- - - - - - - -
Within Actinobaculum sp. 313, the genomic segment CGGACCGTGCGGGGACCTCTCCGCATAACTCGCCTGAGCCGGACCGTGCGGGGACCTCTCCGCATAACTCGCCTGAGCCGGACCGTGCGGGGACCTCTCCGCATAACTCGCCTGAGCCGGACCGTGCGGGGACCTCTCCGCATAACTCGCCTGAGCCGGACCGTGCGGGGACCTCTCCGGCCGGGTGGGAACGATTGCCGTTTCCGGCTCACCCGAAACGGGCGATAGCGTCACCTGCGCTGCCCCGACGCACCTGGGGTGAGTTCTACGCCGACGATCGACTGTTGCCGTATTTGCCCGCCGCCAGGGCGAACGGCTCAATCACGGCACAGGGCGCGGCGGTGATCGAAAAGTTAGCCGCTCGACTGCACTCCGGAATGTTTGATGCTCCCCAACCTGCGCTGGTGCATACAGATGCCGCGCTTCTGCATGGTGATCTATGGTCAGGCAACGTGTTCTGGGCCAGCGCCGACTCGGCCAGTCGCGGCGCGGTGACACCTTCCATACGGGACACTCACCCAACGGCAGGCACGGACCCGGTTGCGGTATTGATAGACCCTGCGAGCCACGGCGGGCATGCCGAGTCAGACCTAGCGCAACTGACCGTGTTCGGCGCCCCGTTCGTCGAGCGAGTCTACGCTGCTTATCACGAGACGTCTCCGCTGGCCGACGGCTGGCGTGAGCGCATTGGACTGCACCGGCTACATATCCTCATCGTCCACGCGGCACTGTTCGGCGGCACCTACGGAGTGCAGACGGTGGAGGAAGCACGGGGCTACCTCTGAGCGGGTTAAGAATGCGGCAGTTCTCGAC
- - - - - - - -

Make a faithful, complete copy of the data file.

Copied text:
Within Actinobaculum sp. 313, the genomic segment CGGACCGTGCGGGGACCTCTCCGCATAACTCGCCTGAGCCGGACCGTGCGGGGACCTCTCCGCATAACTCGCCTGAGCCGGACCGTGCGGGGACCTCTCCGCATAACTCGCCTGAGCCGGACCGTGCGGGGACCTCTCCGCATAACTCGCCTGAGCCGGACCGTGCGGGGACCTCTCCGGCCGGGTGGGAACGATTGCCGTTTCCGGCTCACCCGAAACGGGCGATAGCGTCACCTGCGCTGCCCCGACGCACCTGGGGTGAGTTCTACGCCGACGATCGACTGTTGCCGTATTTGCCCGCCGCCAGGGCGAACGGCTCAATCACGGCACAGGGCGCGGCGGTGATCGAAAAGTTAGCCGCTCGACTGCACTCCGGAATGTTTGATGCTCCCCAACCTGCGCTGGTGCATACAGATGCCGCGCTTCTGCATGGTGATCTATGGTCAGGCAACGTGTTCTGGGCCAGCGCCGACTCGGCCAGTCGCGGCGCGGTGACACCTTCCATACGGGACACTCACCCAACGGCAGGCACGGACCCGGTTGCGGTATTGATAGACCCTGCGAGCCACGGCGGGCATGCCGAGTCAGACCTAGCGCAACTGACCGTGTTCGGCGCCCCGTTCGTCGAGCGAGTCTACGCTGCTTATCACGAGACGTCTCCGCTGGCCGACGGCTGGCGTGAGCGCATTGGACTGCACCGGCTACATATCCTCATCGTCCACGCGGCACTGTTCGGCGGCACCTACGGAGTGCAGACGGTGGAGGAAGCACGGGGCTACCTCTGAGCGGGTTAAGAATGCGGCAGTTCTCGAC